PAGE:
The person who is protected by the injunction may purposefully or unintentionally induce you to breach your injunction. There are several ways to violate an injunction.
According to Florida Statute 784.047, a person can breach an injunction in a variety of ways, including:
- Being within 100 feet of the petitioner’s vehicle, whether occupied or not;
- Being within 500 feet of the petitioner’s home, school, work, or any other location frequented by the protected person, their family, or a household member;
- Repeated acts of violence, sexual violence, or dating violence against the petitioner;
- Any other breach of the order, including an intended illegal threat, speech, or act of violence against the petitioner;
- Refusing to leave the parties’ shared residence;
- Refusing to surrender firearms and ammunition (if compelled to do so by the court);
- Telephoning, contacting, or otherwise interacting directly or indirectly with the petitioner unless the order authorizes indirect communication through a third party; or
- Vandalizing or damaging the protected person’s property, including his or her automobile.
As you can see, going to the neighborhood supermarket where the other person shops might inadvertently breach an injunction. If you broke the order many times, you might face charges of aggravated stalking, a third-degree felony punishable by up to 5 years in prison and a $5,000 fine.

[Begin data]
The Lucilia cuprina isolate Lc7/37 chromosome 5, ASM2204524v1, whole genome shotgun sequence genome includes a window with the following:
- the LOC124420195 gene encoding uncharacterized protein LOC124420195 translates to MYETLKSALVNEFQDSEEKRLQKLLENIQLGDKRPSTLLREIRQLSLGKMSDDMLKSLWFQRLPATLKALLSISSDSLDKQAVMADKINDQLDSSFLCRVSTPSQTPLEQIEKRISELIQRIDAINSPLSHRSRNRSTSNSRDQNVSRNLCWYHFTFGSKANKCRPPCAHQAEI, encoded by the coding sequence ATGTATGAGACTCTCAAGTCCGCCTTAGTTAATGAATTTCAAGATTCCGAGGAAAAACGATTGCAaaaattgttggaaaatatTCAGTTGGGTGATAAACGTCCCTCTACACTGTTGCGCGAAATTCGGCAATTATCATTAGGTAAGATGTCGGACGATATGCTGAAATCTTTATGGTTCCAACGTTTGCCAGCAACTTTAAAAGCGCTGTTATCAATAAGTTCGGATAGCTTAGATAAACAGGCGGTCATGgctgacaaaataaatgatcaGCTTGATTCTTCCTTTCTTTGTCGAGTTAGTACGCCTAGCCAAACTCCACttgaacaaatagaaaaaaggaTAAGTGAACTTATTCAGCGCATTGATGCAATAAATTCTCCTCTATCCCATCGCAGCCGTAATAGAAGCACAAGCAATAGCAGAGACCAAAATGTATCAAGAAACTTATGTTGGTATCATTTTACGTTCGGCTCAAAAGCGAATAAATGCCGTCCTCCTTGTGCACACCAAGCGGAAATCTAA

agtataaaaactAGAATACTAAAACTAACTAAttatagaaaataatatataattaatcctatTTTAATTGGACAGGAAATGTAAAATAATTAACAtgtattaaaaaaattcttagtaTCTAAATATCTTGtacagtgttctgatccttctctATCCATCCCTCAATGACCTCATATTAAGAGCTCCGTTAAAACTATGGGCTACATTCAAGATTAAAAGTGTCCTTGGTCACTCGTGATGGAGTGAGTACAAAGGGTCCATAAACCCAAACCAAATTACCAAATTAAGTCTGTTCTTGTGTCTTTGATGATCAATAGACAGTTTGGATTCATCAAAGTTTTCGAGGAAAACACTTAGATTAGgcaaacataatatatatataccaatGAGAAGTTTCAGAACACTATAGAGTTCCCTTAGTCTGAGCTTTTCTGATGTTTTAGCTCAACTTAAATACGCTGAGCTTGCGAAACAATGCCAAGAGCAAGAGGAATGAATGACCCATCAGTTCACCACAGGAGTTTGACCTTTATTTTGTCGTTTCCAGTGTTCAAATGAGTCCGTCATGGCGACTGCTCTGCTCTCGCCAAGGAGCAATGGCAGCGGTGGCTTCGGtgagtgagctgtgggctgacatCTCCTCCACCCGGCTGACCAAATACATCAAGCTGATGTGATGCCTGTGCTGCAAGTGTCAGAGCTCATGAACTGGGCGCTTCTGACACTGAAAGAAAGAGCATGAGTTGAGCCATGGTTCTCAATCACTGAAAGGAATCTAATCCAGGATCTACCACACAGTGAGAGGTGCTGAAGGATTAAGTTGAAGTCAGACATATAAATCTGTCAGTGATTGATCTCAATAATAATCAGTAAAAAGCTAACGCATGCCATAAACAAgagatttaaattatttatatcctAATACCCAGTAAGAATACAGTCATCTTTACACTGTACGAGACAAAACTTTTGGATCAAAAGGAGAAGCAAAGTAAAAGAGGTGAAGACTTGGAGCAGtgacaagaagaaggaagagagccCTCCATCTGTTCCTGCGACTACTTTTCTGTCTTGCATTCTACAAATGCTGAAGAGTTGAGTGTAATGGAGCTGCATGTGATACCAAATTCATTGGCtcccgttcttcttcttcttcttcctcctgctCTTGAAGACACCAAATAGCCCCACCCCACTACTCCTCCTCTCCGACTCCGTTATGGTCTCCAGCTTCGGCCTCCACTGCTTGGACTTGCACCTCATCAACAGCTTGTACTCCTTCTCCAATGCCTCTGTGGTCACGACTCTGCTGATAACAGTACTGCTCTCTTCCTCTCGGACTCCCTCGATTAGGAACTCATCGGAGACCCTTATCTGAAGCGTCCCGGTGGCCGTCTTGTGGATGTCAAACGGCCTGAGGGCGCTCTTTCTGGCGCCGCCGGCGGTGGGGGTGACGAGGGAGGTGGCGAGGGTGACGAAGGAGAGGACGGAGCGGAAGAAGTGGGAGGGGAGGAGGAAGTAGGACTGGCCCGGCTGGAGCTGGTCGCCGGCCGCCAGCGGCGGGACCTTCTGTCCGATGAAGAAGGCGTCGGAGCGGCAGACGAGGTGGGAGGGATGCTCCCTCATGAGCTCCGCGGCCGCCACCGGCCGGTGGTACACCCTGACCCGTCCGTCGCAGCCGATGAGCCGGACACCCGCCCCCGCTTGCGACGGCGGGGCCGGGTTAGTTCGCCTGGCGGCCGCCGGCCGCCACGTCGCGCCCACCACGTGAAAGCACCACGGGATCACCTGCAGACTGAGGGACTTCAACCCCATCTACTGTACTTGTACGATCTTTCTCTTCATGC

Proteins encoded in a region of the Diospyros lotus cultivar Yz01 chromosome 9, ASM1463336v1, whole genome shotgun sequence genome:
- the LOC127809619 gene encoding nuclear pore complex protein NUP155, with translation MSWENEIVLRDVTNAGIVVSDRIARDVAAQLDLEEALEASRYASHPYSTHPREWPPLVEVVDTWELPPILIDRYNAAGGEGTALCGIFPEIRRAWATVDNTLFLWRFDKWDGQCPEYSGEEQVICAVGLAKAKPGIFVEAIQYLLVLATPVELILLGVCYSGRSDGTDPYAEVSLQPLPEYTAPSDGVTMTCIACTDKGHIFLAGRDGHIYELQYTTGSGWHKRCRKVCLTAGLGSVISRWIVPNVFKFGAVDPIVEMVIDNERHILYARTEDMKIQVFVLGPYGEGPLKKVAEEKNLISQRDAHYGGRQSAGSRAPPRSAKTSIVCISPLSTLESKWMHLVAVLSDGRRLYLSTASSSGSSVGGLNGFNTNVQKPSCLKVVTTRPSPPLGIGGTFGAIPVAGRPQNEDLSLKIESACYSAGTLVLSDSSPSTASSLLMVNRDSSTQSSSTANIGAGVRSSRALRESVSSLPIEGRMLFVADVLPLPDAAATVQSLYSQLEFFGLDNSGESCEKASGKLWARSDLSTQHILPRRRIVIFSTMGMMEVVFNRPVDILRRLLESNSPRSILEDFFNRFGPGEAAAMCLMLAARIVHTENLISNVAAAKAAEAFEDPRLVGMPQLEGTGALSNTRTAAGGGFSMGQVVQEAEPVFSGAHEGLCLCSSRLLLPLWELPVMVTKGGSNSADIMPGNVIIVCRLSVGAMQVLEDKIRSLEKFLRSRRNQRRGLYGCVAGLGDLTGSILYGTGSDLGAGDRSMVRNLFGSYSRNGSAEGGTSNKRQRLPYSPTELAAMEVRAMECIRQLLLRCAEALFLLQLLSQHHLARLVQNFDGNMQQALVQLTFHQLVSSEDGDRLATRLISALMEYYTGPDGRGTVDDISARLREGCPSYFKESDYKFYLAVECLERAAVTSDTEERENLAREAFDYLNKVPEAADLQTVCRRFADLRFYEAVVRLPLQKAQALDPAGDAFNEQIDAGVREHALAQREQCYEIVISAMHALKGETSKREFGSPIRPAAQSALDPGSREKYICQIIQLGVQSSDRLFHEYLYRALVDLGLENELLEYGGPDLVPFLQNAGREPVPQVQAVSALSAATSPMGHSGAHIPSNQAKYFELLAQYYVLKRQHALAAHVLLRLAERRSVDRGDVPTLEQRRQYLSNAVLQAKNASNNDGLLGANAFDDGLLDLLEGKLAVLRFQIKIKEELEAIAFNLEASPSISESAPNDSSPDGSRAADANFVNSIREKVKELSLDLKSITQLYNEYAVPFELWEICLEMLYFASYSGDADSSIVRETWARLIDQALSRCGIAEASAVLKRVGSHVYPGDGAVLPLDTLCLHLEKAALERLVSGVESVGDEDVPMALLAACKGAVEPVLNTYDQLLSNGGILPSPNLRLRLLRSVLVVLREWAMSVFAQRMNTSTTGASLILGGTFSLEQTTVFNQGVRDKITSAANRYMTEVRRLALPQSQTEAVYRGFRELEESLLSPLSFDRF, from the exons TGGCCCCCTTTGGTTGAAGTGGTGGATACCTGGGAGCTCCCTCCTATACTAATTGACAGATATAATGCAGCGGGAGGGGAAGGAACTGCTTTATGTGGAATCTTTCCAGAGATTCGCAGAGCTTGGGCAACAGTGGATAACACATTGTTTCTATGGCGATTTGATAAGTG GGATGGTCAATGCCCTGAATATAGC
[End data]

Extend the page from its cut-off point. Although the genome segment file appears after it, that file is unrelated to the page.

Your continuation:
How Long Does a Repeat Violence Injunction Last?
A repeat violence injunction lasts for a period of up to 5 years. The court will decide how long it lasts based on the circumstances of your case.
When you apply for a repeat violence injunction, you will be given a date in court where you can make your case that the injunction should be extended.
If you want the injunction to be extended beyond 5 years, then you need to go back to court and make your case again.
Can You Fight the Injunction?
You can fight the injunction, but it’s not going to be easy.
If you are served with a repeat violence injunction, it means that your partner has applied to the court for an order which prevents you from doing certain things. For example, they might be asking the court to order you not to contact them or come within 100 meters of their home and workplace.
You have 14 days from when you get the injunction notice in which to apply to the court for permission to challenge it. If you don’t apply within this time limit, then the injunction will go into effect automatically. However, if you do apply and are successful in getting permission to challenge it, then the injunction will be withdrawn until a hearing takes place on its merits.
Contact A Criminal Defense Lawyer Today
Ultimately, repeat violence injunctions can be a powerful tool for victims of domestic abuse, though not all cases are cut and dry. It depends on the specifics of the case—and, more specifically, how a judge sees merit in the arguments presented. But it’s good to know that there is ongoing legal work being done to assist victims of domestic abuse and prevent more serious acts from happening. That said, those in similar circumstances should never hesitate to seek help. At Hanlon Law, we are open to answering any concerns regarding repeat violence injunctions.
Contact us today for a free consultation.
600 Cleveland St #1100
Clearwater, FL 33755